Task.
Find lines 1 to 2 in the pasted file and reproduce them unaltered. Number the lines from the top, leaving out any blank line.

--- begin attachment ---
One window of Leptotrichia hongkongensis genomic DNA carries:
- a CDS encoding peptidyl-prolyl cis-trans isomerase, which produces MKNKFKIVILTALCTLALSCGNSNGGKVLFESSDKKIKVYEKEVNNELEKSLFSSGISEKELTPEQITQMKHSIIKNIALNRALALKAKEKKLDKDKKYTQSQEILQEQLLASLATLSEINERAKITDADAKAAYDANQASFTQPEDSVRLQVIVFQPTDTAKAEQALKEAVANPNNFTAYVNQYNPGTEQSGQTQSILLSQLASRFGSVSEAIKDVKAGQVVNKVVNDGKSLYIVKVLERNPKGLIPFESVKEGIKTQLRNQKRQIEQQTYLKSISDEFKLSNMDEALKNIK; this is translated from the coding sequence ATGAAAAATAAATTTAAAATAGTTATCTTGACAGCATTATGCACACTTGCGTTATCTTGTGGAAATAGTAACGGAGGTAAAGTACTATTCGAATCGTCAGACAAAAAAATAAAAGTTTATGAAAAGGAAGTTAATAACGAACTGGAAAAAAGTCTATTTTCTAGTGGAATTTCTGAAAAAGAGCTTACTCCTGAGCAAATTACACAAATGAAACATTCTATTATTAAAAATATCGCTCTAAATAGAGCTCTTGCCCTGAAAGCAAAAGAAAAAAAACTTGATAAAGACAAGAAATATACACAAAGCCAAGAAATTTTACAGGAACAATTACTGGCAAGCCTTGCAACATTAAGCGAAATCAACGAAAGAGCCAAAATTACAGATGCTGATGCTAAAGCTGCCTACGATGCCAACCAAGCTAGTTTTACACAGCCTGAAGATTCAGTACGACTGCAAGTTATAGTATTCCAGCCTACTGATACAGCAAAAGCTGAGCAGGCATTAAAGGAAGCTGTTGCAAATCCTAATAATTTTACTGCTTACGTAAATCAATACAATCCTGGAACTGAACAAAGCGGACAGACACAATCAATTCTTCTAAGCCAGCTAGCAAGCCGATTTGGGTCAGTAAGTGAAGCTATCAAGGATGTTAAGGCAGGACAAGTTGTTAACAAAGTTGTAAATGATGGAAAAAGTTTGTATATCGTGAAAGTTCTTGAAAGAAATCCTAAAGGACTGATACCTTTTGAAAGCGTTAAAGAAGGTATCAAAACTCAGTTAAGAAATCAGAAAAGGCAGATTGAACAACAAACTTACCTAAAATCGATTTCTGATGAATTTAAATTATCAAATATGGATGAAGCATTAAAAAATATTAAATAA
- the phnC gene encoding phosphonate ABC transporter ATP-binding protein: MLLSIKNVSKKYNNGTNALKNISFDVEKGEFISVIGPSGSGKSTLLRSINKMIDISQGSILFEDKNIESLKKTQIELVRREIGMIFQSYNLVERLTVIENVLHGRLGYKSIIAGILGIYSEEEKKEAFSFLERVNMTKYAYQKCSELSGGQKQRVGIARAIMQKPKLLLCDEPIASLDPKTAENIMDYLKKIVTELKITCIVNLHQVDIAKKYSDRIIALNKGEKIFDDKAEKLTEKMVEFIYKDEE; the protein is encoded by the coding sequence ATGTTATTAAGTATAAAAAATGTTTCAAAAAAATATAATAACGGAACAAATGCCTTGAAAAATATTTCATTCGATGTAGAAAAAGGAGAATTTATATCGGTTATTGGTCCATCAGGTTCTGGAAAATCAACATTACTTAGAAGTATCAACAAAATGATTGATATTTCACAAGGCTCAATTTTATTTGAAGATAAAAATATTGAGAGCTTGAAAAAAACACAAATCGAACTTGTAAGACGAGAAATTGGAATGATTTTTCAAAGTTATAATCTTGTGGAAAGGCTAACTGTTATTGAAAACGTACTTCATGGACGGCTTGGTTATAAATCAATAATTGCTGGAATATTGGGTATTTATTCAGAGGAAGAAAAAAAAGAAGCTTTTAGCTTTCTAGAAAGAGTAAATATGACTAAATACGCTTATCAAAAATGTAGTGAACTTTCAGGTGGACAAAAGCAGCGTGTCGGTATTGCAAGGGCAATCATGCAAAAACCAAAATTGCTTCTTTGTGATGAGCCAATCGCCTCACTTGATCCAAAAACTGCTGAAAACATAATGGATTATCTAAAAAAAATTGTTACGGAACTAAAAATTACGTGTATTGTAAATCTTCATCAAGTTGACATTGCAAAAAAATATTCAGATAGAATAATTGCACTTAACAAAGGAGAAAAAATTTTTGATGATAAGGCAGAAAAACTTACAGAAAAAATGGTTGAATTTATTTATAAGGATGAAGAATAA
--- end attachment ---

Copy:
One window of Leptotrichia hongkongensis genomic DNA carries:
- a CDS encoding peptidyl-prolyl cis-trans isomerase, which produces MKNKFKIVILTALCTLALSCGNSNGGKVLFESSDKKIKVYEKEVNNELEKSLFSSGISEKELTPEQITQMKHSIIKNIALNRALALKAKEKKLDKDKKYTQSQEILQEQLLASLATLSEINERAKITDADAKAAYDANQASFTQPEDSVRLQVIVFQPTDTAKAEQALKEAVANPNNFTAYVNQYNPGTEQSGQTQSILLSQLASRFGSVSEAIKDVKAGQVVNKVVNDGKSLYIVKVLERNPKGLIPFESVKEGIKTQLRNQKRQIEQQTYLKSISDEFKLSNMDEALKNIK; this is translated from the coding sequence ATGAAAAATAAATTTAAAATAGTTATCTTGACAGCATTATGCACACTTGCGTTATCTTGTGGAAATAGTAACGGAGGTAAAGTACTATTCGAATCGTCAGACAAAAAAATAAAAGTTTATGAAAAGGAAGTTAATAACGAACTGGAAAAAAGTCTATTTTCTAGTGGAATTTCTGAAAAAGAGCTTACTCCTGAGCAAATTACACAAATGAAACATTCTATTATTAAAAATATCGCTCTAAATAGAGCTCTTGCCCTGAAAGCAAAAGAAAAAAAACTTGATAAAGACAAGAAATATACACAAAGCCAAGAAATTTTACAGGAACAATTACTGGCAAGCCTTGCAACATTAAGCGAAATCAACGAAAGAGCCAAAATTACAGATGCTGATGCTAAAGCTGCCTACGATGCCAACCAAGCTAGTTTTACACAGCCTGAAGATTCAGTACGACTGCAAGTTATAGTATTCCAGCCTACTGATACAGCAAAAGCTGAGCAGGCATTAAAGGAAGCTGTTGCAAATCCTAATAATTTTACTGCTTACGTAAATCAATACAATCCTGGAACTGAACAAAGCGGACAGACACAATCAATTCTTCTAAGCCAGCTAGCAAGCCGATTTGGGTCAGTAAGTGAAGCTATCAAGGATGTTAAGGCAGGACAAGTTGTTAACAAAGTTGTAAATGATGGAAAAAGTTTGTATATCGTGAAAGTTCTTGAAAGAAATCCTAAAGGACTGATACCTTTTGAAAGCGTTAAAGAAGGTATCAAAACTCAGTTAAGAAATCAGAAAAGGCAGATTGAACAACAAACTTACCTAAAATCGATTTCTGATGAATTTAAATTATCAAATATGGATGAAGCATTAAAAAATATTAAATAA